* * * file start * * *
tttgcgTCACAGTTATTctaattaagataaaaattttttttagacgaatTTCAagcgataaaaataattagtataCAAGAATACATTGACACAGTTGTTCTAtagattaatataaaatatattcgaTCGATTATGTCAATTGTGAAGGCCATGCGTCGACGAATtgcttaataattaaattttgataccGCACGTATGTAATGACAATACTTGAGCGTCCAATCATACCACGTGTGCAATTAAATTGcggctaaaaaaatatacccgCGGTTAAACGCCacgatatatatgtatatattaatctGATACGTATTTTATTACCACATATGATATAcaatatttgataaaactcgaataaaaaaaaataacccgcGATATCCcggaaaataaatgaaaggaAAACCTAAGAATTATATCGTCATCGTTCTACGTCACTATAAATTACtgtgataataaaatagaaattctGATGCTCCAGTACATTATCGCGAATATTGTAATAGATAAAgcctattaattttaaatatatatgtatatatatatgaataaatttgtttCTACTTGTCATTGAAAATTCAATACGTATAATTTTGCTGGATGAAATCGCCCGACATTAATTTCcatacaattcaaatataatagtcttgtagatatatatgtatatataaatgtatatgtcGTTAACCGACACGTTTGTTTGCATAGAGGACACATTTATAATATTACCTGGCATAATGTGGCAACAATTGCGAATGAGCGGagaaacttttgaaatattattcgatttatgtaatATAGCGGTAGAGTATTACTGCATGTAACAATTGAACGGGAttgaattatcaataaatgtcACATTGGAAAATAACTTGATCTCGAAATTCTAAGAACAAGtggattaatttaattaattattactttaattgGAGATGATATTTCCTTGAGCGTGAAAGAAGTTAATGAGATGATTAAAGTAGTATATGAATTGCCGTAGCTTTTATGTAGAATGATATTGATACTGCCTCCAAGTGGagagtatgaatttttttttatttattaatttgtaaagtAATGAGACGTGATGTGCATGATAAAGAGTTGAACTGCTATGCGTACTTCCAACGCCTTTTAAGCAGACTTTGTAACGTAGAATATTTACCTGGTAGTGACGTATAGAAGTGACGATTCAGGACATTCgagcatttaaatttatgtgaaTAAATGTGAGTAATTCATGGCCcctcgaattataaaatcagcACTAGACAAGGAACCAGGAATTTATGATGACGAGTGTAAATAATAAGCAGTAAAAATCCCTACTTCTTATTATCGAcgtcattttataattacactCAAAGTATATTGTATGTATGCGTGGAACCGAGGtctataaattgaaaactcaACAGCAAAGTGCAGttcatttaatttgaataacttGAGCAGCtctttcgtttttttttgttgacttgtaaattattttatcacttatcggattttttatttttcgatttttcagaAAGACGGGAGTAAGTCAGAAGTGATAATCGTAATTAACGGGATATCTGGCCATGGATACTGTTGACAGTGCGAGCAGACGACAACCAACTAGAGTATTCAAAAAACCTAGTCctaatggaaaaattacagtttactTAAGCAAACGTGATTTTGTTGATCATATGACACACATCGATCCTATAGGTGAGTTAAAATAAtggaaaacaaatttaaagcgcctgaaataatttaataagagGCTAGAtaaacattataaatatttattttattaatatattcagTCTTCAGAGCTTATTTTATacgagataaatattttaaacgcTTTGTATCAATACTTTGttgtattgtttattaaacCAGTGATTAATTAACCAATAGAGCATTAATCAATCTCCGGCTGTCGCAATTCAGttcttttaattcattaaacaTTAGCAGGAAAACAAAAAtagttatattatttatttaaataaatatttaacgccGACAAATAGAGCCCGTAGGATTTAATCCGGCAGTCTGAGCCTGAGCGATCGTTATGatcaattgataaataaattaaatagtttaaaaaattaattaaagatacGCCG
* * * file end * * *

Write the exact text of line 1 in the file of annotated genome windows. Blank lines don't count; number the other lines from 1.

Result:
tttgcgTCACAGTTATTctaattaagataaaaattttttttagacgaatTTCAagcgataaaaataattagtataCAAGAATACATTGACACAGTTGTTCTAtagattaatataaaatatattcgaTCGATTATGTCAATTGTGAAGGCCATGCGTCGACGAATtgcttaataattaaattttgataccGCACGTATGTAATGACAATACTTGAGCGTCCAATCATACCACGTGTGCAATTAAATTGcggctaaaaaaatatacccgCGGTTAAACGCCacgatatatatgtatatattaatctGATACGTATTTTATTACCACATATGATATAcaatatttgataaaactcgaataaaaaaaaataacccgcGATATCCcggaaaataaatgaaaggaAAACCTAAGAATTATATCGTCATCGTTCTACGTCACTATAAATTACtgtgataataaaatagaaattctGATGCTCCAGTACATTATCGCGAATATTGTAATAGATAAAgcctattaattttaaatatatatgtatatatatatgaataaatttgtttCTACTTGTCATTGAAAATTCAATACGTATAATTTTGCTGGATGAAATCGCCCGACATTAATTTCcatacaattcaaatataatagtcttgtagatatatatgtatatataaatgtatatgtcGTTAACCGACACGTTTGTTTGCATAGAGGACACATTTATAATATTACCTGGCATAATGTGGCAACAATTGCGAATGAGCGGagaaacttttgaaatattattcgatttatgtaatATAGCGGTAGAGTATTACTGCATGTAACAATTGAACGGGAttgaattatcaataaatgtcACATTGGAAAATAACTTGATCTCGAAATTCTAAGAACAAGtggattaatttaattaattattactttaattgGAGATGATATTTCCTTGAGCGTGAAAGAAGTTAATGAGATGATTAAAGTAGTATATGAATTGCCGTAGCTTTTATGTAGAATGATATTGATACTGCCTCCAAGTGGagagtatgaatttttttttatttattaatttgtaaagtAATGAGACGTGATGTGCATGATAAAGAGTTGAACTGCTATGCGTACTTCCAACGCCTTTTAAGCAGACTTTGTAACGTAGAATATTTACCTGGTAGTGACGTATAGAAGTGACGATTCAGGACATTCgagcatttaaatttatgtgaaTAAATGTGAGTAATTCATGGCCcctcgaattataaaatcagcACTAGACAAGGAACCAGGAATTTATGATGACGAGTGTAAATAATAAGCAGTAAAAATCCCTACTTCTTATTATCGAcgtcattttataattacactCAAAGTATATTGTATGTATGCGTGGAACCGAGGtctataaattgaaaactcaACAGCAAAGTGCAGttcatttaatttgaataacttGAGCAGCtctttcgtttttttttgttgacttgtaaattattttatcacttatcggattttttatttttcgatttttcagaAAGACGGGAGTAAGTCAGAAGTGATAATCGTAATTAACGGGATATCTGGCCATGGATACTGTTGACAGTGCGAGCAGACGACAACCAACTAGAGTATTCAAAAAACCTAGTCctaatggaaaaattacagtttactTAAGCAAACGTGATTTTGTTGATCATATGACACACATCGATCCTATAGGTGAGTTAAAATAAtggaaaacaaatttaaagcgcctgaaataatttaataagagGCTAGAtaaacattataaatatttattttattaatatattcagTCTTCAGAGCTTATTTTATacgagataaatattttaaacgcTTTGTATCAATACTTTGttgtattgtttattaaacCAGTGATTAATTAACCAATAGAGCATTAATCAATCTCCGGCTGTCGCAATTCAGttcttttaattcattaaacaTTAGCAGGAAAACAAAAAtagttatattatttatttaaataaatatttaacgccGACAAATAGAGCCCGTAGGATTTAATCCGGCAGTCTGAGCCTGAGCGATCGTTATGatcaattgataaataaattaaatagtttaaaaaattaattaaagatacGCCG